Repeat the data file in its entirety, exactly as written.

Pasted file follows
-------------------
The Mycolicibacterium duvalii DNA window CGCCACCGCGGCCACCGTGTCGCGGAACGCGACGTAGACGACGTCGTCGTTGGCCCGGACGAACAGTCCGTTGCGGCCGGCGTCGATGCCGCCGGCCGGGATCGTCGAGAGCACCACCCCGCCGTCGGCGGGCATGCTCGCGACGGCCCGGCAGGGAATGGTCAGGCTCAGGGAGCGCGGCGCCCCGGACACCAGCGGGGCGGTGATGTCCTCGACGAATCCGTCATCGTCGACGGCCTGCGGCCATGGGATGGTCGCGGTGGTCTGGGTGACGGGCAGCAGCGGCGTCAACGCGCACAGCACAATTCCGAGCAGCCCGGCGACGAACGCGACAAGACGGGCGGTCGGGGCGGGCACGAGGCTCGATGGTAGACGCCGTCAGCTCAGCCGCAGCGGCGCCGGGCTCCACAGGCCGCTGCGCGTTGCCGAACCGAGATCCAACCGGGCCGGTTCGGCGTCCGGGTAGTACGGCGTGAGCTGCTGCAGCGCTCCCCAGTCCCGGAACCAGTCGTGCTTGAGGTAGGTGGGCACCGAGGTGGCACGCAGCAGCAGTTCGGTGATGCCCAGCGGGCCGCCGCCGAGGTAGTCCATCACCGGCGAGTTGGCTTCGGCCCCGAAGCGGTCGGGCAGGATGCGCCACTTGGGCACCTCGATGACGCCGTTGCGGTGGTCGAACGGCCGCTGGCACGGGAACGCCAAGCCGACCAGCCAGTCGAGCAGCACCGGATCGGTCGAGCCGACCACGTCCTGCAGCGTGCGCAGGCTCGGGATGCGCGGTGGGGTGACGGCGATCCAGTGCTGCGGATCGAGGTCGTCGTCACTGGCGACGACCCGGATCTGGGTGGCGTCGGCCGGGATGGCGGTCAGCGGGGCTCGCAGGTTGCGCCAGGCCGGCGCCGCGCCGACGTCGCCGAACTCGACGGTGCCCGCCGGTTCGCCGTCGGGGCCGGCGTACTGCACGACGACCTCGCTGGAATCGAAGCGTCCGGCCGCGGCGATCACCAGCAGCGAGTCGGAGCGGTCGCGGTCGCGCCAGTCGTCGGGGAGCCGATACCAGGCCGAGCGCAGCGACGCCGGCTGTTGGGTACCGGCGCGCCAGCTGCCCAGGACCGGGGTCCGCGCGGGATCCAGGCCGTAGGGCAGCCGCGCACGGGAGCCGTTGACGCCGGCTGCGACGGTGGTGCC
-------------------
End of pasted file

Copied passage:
The Mycolicibacterium duvalii DNA window CGCCACCGCGGCCACCGTGTCGCGGAACGCGACGTAGACGACGTCGTCGTTGGCCCGGACGAACAGTCCGTTGCGGCCGGCGTCGATGCCGCCGGCCGGGATCGTCGAGAGCACCACCCCGCCGTCGGCGGGCATGCTCGCGACGGCCCGGCAGGGAATGGTCAGGCTCAGGGAGCGCGGCGCCCCGGACACCAGCGGGGCGGTGATGTCCTCGACGAATCCGTCATCGTCGACGGCCTGCGGCCATGGGATGGTCGCGGTGGTCTGGGTGACGGGCAGCAGCGGCGTCAACGCGCACAGCACAATTCCGAGCAGCCCGGCGACGAACGCGACAAGACGGGCGGTCGGGGCGGGCACGAGGCTCGATGGTAGACGCCGTCAGCTCAGCCGCAGCGGCGCCGGGCTCCACAGGCCGCTGCGCGTTGCCGAACCGAGATCCAACCGGGCCGGTTCGGCGTCCGGGTAGTACGGCGTGAGCTGCTGCAGCGCTCCCCAGTCCCGGAACCAGTCGTGCTTGAGGTAGGTGGGCACCGAGGTGGCACGCAGCAGCAGTTCGGTGATGCCCAGCGGGCCGCCGCCGAGGTAGTCCATCACCGGCGAGTTGGCTTCGGCCCCGAAGCGGTCGGGCAGGATGCGCCACTTGGGCACCTCGATGACGCCGTTGCGGTGGTCGAACGGCCGCTGGCACGGGAACGCCAAGCCGACCAGCCAGTCGAGCAGCACCGGATCGGTCGAGCCGACCACGTCCTGCAGCGTGCGCAGGCTCGGGATGCGCGGTGGGGTGACGGCGATCCAGTGCTGCGGATCGAGGTCGTCGTCACTGGCGACGACCCGGATCTGGGTGGCGTCGGCCGGGATGGCGGTCAGCGGGGCTCGCAGGTTGCGCCAGGCCGGCGCCGCGCCGACGTCGCCGAACTCGACGGTGCCCGCCGGTTCGCCGTCGGGGCCGGCGTACTGCACGACGACCTCGCTGGAATCGAAGCGTCCGGCCGCGGCGATCACCAGCAGCGAGTCGGAGCGGTCGCGGTCGCGCCAGTCGTCGGGGAGCCGATACCAGGCCGAGCGCAGCGACGCCGGCTGTTGGGTACCGGCGCGCCAGCTGCCCAGGACCGGGGTCCGCGCGGGATCCAGGCCGTAGGGCAGCCGCGCACGGGAGCCGTTGACGCCGGCTGCGACGGTGGTGCC